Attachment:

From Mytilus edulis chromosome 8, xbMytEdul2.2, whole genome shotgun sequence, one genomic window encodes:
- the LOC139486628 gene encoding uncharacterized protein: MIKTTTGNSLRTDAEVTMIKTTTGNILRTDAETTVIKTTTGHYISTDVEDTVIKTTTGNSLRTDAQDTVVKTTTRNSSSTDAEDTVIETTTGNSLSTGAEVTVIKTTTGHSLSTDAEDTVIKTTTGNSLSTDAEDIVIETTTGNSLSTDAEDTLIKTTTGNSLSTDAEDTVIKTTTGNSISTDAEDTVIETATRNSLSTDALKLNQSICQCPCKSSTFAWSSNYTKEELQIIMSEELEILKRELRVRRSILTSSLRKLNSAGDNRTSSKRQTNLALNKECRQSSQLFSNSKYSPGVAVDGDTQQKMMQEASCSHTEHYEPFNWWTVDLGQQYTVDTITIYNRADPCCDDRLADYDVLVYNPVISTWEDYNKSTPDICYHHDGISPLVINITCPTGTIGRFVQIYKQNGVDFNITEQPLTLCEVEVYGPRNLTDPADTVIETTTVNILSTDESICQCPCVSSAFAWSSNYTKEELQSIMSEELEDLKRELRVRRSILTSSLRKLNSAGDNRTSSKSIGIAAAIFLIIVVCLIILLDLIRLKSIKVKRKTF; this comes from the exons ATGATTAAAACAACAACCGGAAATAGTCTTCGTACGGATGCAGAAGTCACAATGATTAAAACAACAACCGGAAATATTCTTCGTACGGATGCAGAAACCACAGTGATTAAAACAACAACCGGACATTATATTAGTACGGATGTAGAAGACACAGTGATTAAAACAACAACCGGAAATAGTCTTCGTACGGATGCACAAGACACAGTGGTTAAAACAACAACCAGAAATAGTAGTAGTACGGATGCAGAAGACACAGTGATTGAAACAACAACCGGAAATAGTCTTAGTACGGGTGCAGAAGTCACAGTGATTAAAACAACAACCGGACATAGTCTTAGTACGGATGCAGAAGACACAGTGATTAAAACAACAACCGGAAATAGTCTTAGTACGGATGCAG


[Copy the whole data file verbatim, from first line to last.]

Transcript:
From Mytilus edulis chromosome 8, xbMytEdul2.2, whole genome shotgun sequence, one genomic window encodes:
- the LOC139486628 gene encoding uncharacterized protein: MIKTTTGNSLRTDAEVTMIKTTTGNILRTDAETTVIKTTTGHYISTDVEDTVIKTTTGNSLRTDAQDTVVKTTTRNSSSTDAEDTVIETTTGNSLSTGAEVTVIKTTTGHSLSTDAEDTVIKTTTGNSLSTDAEDIVIETTTGNSLSTDAEDTLIKTTTGNSLSTDAEDTVIKTTTGNSISTDAEDTVIETATRNSLSTDALKLNQSICQCPCKSSTFAWSSNYTKEELQIIMSEELEILKRELRVRRSILTSSLRKLNSAGDNRTSSKRQTNLALNKECRQSSQLFSNSKYSPGVAVDGDTQQKMMQEASCSHTEHYEPFNWWTVDLGQQYTVDTITIYNRADPCCDDRLADYDVLVYNPVISTWEDYNKSTPDICYHHDGISPLVINITCPTGTIGRFVQIYKQNGVDFNITEQPLTLCEVEVYGPRNLTDPADTVIETTTVNILSTDESICQCPCVSSAFAWSSNYTKEELQSIMSEELEDLKRELRVRRSILTSSLRKLNSAGDNRTSSKSIGIAAAIFLIIVVCLIILLDLIRLKSIKVKRKTF; this comes from the exons ATGATTAAAACAACAACCGGAAATAGTCTTCGTACGGATGCAGAAGTCACAATGATTAAAACAACAACCGGAAATATTCTTCGTACGGATGCAGAAACCACAGTGATTAAAACAACAACCGGACATTATATTAGTACGGATGTAGAAGACACAGTGATTAAAACAACAACCGGAAATAGTCTTCGTACGGATGCACAAGACACAGTGGTTAAAACAACAACCAGAAATAGTAGTAGTACGGATGCAGAAGACACAGTGATTGAAACAACAACCGGAAATAGTCTTAGTACGGGTGCAGAAGTCACAGTGATTAAAACAACAACCGGACATAGTCTTAGTACGGATGCAGAAGACACAGTGATTAAAACAACAACCGGAAATAGTCTTAGTACGGATGCAG